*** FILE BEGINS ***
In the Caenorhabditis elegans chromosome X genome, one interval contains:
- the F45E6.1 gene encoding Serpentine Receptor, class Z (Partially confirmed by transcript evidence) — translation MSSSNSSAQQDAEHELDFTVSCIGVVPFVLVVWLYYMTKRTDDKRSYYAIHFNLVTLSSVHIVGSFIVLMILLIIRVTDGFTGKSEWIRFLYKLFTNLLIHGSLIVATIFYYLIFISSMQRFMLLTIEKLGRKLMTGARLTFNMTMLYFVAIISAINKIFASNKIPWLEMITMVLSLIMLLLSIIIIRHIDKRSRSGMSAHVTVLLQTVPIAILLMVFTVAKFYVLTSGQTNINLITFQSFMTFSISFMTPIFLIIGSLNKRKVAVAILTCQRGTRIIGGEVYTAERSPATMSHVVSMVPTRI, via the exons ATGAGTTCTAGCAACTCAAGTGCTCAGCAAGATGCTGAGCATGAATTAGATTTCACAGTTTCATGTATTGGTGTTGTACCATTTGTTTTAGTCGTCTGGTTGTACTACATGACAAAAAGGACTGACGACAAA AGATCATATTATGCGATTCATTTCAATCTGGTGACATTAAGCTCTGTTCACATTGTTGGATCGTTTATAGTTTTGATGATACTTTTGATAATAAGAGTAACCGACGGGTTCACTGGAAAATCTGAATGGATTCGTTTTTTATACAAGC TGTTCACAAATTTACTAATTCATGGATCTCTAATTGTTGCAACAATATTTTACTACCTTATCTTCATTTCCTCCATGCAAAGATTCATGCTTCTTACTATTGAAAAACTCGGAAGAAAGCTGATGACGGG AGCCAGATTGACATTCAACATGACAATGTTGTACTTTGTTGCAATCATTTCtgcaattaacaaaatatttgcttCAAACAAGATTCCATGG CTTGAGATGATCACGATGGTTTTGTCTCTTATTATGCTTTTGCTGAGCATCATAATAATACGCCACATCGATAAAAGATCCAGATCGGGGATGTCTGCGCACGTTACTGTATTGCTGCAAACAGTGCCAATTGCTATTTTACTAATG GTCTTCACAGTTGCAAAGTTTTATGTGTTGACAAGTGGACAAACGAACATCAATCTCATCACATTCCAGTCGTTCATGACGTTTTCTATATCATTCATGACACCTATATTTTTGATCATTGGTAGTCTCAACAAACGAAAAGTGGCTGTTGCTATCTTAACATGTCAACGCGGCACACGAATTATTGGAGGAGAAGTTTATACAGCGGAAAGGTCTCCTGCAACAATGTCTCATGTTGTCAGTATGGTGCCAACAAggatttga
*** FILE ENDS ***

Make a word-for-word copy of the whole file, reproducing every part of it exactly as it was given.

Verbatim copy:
In the Caenorhabditis elegans chromosome X genome, one interval contains:
- the F45E6.1 gene encoding Serpentine Receptor, class Z (Partially confirmed by transcript evidence) — translation MSSSNSSAQQDAEHELDFTVSCIGVVPFVLVVWLYYMTKRTDDKRSYYAIHFNLVTLSSVHIVGSFIVLMILLIIRVTDGFTGKSEWIRFLYKLFTNLLIHGSLIVATIFYYLIFISSMQRFMLLTIEKLGRKLMTGARLTFNMTMLYFVAIISAINKIFASNKIPWLEMITMVLSLIMLLLSIIIIRHIDKRSRSGMSAHVTVLLQTVPIAILLMVFTVAKFYVLTSGQTNINLITFQSFMTFSISFMTPIFLIIGSLNKRKVAVAILTCQRGTRIIGGEVYTAERSPATMSHVVSMVPTRI, via the exons ATGAGTTCTAGCAACTCAAGTGCTCAGCAAGATGCTGAGCATGAATTAGATTTCACAGTTTCATGTATTGGTGTTGTACCATTTGTTTTAGTCGTCTGGTTGTACTACATGACAAAAAGGACTGACGACAAA AGATCATATTATGCGATTCATTTCAATCTGGTGACATTAAGCTCTGTTCACATTGTTGGATCGTTTATAGTTTTGATGATACTTTTGATAATAAGAGTAACCGACGGGTTCACTGGAAAATCTGAATGGATTCGTTTTTTATACAAGC TGTTCACAAATTTACTAATTCATGGATCTCTAATTGTTGCAACAATATTTTACTACCTTATCTTCATTTCCTCCATGCAAAGATTCATGCTTCTTACTATTGAAAAACTCGGAAGAAAGCTGATGACGGG AGCCAGATTGACATTCAACATGACAATGTTGTACTTTGTTGCAATCATTTCtgcaattaacaaaatatttgcttCAAACAAGATTCCATGG CTTGAGATGATCACGATGGTTTTGTCTCTTATTATGCTTTTGCTGAGCATCATAATAATACGCCACATCGATAAAAGATCCAGATCGGGGATGTCTGCGCACGTTACTGTATTGCTGCAAACAGTGCCAATTGCTATTTTACTAATG GTCTTCACAGTTGCAAAGTTTTATGTGTTGACAAGTGGACAAACGAACATCAATCTCATCACATTCCAGTCGTTCATGACGTTTTCTATATCATTCATGACACCTATATTTTTGATCATTGGTAGTCTCAACAAACGAAAAGTGGCTGTTGCTATCTTAACATGTCAACGCGGCACACGAATTATTGGAGGAGAAGTTTATACAGCGGAAAGGTCTCCTGCAACAATGTCTCATGTTGTCAGTATGGTGCCAACAAggatttga